The total spiritual poverty that is demanded of Christians and to which monks respond without hesitation appears to be lovingly granted through in the Beatitudes. This is the core of the Benedictine Spirit – adhering to His teachings, ultimately following Him who has trodden the same path from His baptism in the Jordan through the trials, misunderstandings and humiliations of rejection, to His glowing obedience to His Father and the final unblinking act of sacrifice. Furthermore, thirdly, certain psychological tendencies strengthened the desire for a monastic life. In period of crisis there is always a tendency to retreat from the harsh realities. The late second and third centuries saw the beginning of civil disorder which was to become so prevalent in the later history of the Empire. It is evident therefore that “many left society for the monastery as a means of escape from harsh reality and the moral contamination of the times” (Cairns 1967, 164). Historically, there was increasing moral deterioration, especially of the upper classes in Roman society and monasticism became a haven for those in revolt against this growing decadence of the times. Geographically, the warm dry climate and the multitude of caves in the hills along the banks of the Nile were conducive to separation of the individual from society.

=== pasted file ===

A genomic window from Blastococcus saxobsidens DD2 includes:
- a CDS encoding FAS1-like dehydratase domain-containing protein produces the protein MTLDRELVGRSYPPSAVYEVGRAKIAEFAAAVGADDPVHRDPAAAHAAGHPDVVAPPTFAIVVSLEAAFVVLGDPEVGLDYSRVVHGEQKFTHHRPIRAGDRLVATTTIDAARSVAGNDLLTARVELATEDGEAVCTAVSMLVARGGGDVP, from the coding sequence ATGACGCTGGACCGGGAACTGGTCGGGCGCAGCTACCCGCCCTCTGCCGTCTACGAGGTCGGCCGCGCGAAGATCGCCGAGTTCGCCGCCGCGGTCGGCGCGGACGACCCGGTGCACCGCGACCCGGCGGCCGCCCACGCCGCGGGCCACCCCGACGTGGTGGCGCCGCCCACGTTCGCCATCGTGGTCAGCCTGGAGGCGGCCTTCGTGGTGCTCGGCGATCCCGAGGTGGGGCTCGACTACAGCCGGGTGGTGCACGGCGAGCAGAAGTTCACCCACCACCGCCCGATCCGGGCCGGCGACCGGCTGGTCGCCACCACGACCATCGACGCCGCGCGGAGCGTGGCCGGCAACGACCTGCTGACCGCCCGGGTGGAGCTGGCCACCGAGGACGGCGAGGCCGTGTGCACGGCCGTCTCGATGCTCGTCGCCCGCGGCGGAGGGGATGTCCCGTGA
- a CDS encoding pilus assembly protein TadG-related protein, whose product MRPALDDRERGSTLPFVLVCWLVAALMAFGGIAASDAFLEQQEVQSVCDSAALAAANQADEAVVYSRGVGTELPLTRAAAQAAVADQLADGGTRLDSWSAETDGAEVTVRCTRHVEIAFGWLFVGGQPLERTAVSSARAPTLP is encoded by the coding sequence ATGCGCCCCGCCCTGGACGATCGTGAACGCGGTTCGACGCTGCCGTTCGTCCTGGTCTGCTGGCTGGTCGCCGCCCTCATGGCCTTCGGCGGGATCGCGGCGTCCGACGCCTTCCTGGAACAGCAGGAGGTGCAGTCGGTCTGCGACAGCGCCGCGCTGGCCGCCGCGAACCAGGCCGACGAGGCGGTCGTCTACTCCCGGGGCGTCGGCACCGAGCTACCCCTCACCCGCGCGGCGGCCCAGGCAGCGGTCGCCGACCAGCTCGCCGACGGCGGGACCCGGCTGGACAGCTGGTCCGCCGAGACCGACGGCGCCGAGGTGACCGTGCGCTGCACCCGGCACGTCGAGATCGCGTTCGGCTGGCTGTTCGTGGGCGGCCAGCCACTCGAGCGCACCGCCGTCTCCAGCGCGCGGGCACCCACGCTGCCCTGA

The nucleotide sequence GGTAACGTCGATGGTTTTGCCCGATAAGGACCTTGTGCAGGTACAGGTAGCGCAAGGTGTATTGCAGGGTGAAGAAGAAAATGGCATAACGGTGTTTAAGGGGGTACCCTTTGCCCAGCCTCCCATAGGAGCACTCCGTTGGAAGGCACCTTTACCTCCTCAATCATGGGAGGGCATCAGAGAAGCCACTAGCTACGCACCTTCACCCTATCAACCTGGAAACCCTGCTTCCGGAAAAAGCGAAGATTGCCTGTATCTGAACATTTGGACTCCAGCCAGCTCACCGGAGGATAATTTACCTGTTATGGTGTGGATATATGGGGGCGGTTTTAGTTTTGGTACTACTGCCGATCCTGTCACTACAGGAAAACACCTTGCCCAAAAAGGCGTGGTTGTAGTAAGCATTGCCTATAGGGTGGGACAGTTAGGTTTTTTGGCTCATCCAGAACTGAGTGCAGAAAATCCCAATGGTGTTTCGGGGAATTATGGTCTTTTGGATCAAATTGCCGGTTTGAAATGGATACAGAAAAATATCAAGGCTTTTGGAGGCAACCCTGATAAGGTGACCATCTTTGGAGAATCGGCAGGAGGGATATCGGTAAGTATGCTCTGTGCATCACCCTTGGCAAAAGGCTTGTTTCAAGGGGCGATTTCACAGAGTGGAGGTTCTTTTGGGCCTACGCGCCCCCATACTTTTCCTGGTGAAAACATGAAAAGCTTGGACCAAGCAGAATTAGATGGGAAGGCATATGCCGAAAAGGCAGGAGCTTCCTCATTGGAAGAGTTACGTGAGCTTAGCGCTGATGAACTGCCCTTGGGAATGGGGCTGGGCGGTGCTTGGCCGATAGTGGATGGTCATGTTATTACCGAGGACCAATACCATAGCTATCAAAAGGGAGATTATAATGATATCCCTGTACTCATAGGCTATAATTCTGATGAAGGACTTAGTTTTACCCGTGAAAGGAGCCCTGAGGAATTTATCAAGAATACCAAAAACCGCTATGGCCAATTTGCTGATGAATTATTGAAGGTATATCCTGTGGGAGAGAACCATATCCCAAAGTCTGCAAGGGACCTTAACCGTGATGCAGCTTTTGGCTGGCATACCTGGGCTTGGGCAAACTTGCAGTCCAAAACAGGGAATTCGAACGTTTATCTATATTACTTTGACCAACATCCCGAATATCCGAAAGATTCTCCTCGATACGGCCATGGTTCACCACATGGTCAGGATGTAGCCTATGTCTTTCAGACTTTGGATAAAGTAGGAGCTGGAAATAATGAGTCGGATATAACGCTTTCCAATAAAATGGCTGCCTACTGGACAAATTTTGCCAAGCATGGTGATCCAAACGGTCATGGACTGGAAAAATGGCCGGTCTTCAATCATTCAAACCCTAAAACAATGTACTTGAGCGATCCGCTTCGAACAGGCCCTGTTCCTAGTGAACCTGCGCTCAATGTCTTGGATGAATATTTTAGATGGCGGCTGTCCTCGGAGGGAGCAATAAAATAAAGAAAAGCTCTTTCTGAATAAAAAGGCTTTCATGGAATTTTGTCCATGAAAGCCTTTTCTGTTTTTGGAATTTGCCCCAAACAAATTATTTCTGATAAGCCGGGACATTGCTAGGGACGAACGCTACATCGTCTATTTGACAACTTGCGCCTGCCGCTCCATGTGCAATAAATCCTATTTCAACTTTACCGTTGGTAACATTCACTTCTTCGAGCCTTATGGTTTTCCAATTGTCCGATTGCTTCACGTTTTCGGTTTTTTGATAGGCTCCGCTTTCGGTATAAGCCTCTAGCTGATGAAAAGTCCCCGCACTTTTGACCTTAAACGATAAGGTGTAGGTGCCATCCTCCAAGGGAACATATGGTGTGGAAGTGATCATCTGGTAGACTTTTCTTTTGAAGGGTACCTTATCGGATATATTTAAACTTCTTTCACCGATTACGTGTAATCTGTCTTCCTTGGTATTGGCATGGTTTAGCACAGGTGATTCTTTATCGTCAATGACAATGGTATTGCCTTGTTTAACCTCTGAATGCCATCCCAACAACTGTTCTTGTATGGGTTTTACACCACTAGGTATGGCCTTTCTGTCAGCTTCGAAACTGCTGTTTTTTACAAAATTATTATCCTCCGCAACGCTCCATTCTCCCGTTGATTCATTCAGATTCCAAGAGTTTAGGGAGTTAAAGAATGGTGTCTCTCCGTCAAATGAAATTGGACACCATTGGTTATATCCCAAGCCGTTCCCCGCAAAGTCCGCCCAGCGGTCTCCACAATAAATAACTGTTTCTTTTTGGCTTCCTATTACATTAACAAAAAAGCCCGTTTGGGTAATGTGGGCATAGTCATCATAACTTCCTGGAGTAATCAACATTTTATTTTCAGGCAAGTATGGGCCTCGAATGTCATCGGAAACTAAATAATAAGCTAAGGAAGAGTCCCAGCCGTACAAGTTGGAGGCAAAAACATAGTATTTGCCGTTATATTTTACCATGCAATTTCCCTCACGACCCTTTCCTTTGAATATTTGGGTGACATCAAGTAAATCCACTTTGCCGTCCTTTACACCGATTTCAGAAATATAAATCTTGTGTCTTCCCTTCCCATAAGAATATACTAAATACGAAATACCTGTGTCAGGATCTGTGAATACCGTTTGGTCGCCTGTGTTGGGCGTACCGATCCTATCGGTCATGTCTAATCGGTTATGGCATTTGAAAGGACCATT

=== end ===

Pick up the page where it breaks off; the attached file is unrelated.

4. BENEFITS OF THE MONASTIC LIFE

It is a truism that there is so much evil in the best of us and so much good in the worst of us that we have to critically evaluate and learn to accommodate each other in the Christian faith. No denomination has it all right. There are strengths in the different denominations and the Christian needs to have a receptive spirit to learn from each. The monastic life is not an exception. There are several good points in this way of life worth mentioning. It is observed that monasteries “are necessary because the world is not Christian. Let it be converted, and the need for a monastic life will disappear” (Chrysostom, 1972, 52-53). History has not vindicated his hope. Monasticism has a unique testimony to the world. It is firmly believed that “monasteries were the conservators of learning and the centers of missionary and philanthropic work. The monks were the writers, preachers, philosophers and theologians of the age….” (Vos, 1994, 122). This is why Cross believes that “the monks were the chief teachers of Europe and an influential civilizing power” (Cross 1957, 104).